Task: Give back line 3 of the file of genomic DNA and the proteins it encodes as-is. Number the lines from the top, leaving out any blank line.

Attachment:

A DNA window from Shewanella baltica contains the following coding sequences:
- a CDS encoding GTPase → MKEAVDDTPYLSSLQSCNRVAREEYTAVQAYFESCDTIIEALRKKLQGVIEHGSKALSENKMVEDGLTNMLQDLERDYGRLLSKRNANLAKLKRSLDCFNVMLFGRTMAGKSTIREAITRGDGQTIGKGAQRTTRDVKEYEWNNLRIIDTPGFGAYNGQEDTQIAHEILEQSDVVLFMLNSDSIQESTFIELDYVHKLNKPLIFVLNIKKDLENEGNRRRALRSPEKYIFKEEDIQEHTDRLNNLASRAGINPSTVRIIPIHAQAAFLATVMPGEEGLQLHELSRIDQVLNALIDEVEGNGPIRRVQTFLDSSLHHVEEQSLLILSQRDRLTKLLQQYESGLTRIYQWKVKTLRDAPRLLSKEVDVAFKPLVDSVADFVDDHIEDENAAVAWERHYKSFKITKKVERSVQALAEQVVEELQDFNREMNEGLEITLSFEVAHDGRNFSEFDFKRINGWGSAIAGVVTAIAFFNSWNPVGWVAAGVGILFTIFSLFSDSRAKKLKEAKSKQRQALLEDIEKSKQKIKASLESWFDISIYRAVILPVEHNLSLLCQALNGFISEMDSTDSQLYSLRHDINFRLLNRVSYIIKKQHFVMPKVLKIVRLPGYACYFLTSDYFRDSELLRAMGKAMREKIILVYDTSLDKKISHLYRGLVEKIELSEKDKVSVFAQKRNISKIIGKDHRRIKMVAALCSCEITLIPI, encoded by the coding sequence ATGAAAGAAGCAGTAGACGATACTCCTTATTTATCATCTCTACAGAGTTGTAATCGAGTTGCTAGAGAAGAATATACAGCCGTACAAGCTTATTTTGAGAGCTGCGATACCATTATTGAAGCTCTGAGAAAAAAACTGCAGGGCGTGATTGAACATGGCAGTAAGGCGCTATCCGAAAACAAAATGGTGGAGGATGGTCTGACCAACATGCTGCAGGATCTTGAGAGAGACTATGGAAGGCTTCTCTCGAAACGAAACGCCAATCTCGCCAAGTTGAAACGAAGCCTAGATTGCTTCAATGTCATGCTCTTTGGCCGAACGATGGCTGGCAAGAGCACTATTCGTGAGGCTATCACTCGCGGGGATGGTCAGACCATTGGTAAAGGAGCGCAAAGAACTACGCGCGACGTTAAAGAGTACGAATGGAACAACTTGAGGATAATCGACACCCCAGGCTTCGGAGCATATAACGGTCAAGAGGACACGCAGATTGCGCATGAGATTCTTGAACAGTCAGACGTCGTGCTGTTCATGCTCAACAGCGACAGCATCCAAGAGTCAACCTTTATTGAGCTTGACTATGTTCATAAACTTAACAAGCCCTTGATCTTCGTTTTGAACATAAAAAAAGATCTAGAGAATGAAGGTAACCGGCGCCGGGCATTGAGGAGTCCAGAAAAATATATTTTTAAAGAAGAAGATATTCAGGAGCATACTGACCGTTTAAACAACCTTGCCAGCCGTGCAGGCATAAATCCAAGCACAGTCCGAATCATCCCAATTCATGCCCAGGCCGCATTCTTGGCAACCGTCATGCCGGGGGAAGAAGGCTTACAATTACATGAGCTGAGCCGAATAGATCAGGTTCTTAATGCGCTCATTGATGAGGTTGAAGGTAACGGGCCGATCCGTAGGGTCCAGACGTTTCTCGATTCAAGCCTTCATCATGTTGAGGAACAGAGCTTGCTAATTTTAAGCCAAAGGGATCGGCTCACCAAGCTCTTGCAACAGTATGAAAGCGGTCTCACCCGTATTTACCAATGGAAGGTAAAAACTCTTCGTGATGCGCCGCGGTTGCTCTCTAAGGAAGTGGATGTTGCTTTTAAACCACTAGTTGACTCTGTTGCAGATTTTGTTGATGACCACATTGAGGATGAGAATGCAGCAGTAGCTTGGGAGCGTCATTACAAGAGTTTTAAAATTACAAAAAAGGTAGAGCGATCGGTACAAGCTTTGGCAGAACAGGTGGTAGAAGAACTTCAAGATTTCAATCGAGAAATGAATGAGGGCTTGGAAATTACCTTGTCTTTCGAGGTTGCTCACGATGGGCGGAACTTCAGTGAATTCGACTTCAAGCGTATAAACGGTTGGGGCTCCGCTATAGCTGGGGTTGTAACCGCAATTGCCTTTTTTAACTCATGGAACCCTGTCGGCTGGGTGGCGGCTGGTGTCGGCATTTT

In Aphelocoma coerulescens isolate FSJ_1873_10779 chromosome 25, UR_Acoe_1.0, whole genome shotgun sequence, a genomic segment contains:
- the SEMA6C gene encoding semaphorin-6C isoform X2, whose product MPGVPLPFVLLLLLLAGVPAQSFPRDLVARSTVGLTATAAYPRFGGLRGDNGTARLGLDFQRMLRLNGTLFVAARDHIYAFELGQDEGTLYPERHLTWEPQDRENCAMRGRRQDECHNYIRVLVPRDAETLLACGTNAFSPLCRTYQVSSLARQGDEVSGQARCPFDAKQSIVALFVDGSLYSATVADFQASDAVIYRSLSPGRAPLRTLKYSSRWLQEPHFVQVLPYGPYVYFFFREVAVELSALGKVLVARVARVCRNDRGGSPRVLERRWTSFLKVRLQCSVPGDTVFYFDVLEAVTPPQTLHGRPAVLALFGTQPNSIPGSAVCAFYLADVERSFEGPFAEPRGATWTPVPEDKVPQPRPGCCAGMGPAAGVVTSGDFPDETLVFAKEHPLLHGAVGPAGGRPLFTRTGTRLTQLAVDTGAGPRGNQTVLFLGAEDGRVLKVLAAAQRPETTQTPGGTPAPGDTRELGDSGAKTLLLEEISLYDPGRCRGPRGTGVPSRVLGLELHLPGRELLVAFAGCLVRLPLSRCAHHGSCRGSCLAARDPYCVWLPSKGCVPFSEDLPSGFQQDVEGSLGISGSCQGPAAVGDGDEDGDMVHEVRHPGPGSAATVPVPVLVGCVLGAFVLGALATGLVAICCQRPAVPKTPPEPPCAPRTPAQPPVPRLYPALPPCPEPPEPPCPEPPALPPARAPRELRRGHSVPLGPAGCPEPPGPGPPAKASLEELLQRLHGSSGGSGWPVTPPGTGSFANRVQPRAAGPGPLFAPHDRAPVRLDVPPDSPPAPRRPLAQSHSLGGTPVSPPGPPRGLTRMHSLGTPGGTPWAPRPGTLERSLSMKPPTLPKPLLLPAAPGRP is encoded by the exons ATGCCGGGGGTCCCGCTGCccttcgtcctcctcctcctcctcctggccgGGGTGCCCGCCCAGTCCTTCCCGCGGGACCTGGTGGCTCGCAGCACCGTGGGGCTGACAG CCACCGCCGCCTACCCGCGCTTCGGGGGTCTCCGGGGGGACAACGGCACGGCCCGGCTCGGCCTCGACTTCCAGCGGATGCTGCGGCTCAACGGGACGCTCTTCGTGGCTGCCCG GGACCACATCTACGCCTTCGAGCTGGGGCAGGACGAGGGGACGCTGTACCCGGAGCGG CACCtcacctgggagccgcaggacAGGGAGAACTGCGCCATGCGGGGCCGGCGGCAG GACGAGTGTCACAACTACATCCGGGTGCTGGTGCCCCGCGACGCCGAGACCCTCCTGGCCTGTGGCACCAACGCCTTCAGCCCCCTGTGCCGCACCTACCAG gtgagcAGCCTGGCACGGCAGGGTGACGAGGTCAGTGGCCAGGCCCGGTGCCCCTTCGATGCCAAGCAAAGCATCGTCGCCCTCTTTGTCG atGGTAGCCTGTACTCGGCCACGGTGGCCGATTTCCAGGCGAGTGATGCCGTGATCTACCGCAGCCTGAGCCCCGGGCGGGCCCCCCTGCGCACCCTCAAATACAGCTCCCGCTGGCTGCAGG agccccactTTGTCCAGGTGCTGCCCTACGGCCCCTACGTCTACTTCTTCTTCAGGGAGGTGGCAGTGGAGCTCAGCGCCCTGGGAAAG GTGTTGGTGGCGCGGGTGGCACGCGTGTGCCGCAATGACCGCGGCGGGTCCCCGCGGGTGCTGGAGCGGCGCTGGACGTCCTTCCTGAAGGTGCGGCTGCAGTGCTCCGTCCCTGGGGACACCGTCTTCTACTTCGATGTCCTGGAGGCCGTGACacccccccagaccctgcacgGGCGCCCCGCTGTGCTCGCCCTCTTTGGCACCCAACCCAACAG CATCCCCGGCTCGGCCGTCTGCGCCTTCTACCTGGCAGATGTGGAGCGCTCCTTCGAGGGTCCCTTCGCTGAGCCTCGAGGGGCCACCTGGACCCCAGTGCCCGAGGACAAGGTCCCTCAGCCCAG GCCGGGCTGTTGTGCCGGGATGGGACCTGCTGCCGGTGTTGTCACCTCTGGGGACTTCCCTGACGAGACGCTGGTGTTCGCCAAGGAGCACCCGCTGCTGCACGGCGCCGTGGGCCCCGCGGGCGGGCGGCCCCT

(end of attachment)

In Aphelocoma coerulescens isolate FSJ_1873_10779 chromosome 25, UR_Acoe_1.0, whole genome shotgun sequence, a genomic segment contains: